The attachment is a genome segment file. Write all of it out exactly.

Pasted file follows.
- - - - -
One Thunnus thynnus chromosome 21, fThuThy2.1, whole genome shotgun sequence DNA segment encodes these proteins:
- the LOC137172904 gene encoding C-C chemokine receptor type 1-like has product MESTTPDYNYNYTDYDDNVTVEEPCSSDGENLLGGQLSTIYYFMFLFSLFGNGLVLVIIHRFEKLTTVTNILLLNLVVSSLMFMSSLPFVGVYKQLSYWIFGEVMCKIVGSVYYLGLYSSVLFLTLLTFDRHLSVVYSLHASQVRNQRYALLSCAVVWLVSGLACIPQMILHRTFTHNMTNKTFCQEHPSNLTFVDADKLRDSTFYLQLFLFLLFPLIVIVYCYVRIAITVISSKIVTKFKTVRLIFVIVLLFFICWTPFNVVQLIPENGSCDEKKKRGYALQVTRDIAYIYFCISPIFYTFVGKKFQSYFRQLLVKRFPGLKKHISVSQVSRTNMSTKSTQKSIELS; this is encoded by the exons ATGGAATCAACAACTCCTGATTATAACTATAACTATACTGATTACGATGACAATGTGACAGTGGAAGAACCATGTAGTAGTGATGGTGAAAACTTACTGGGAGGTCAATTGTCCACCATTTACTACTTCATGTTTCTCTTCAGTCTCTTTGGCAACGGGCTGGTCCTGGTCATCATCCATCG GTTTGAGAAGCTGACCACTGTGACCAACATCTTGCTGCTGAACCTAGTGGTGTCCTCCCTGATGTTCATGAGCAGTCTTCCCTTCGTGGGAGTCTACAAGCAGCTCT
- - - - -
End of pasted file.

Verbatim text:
One Thunnus thynnus chromosome 21, fThuThy2.1, whole genome shotgun sequence DNA segment encodes these proteins:
- the LOC137172904 gene encoding C-C chemokine receptor type 1-like has product MESTTPDYNYNYTDYDDNVTVEEPCSSDGENLLGGQLSTIYYFMFLFSLFGNGLVLVIIHRFEKLTTVTNILLLNLVVSSLMFMSSLPFVGVYKQLSYWIFGEVMCKIVGSVYYLGLYSSVLFLTLLTFDRHLSVVYSLHASQVRNQRYALLSCAVVWLVSGLACIPQMILHRTFTHNMTNKTFCQEHPSNLTFVDADKLRDSTFYLQLFLFLLFPLIVIVYCYVRIAITVISSKIVTKFKTVRLIFVIVLLFFICWTPFNVVQLIPENGSCDEKKKRGYALQVTRDIAYIYFCISPIFYTFVGKKFQSYFRQLLVKRFPGLKKHISVSQVSRTNMSTKSTQKSIELS; this is encoded by the exons ATGGAATCAACAACTCCTGATTATAACTATAACTATACTGATTACGATGACAATGTGACAGTGGAAGAACCATGTAGTAGTGATGGTGAAAACTTACTGGGAGGTCAATTGTCCACCATTTACTACTTCATGTTTCTCTTCAGTCTCTTTGGCAACGGGCTGGTCCTGGTCATCATCCATCG GTTTGAGAAGCTGACCACTGTGACCAACATCTTGCTGCTGAACCTAGTGGTGTCCTCCCTGATGTTCATGAGCAGTCTTCCCTTCGTGGGAGTCTACAAGCAGCTCT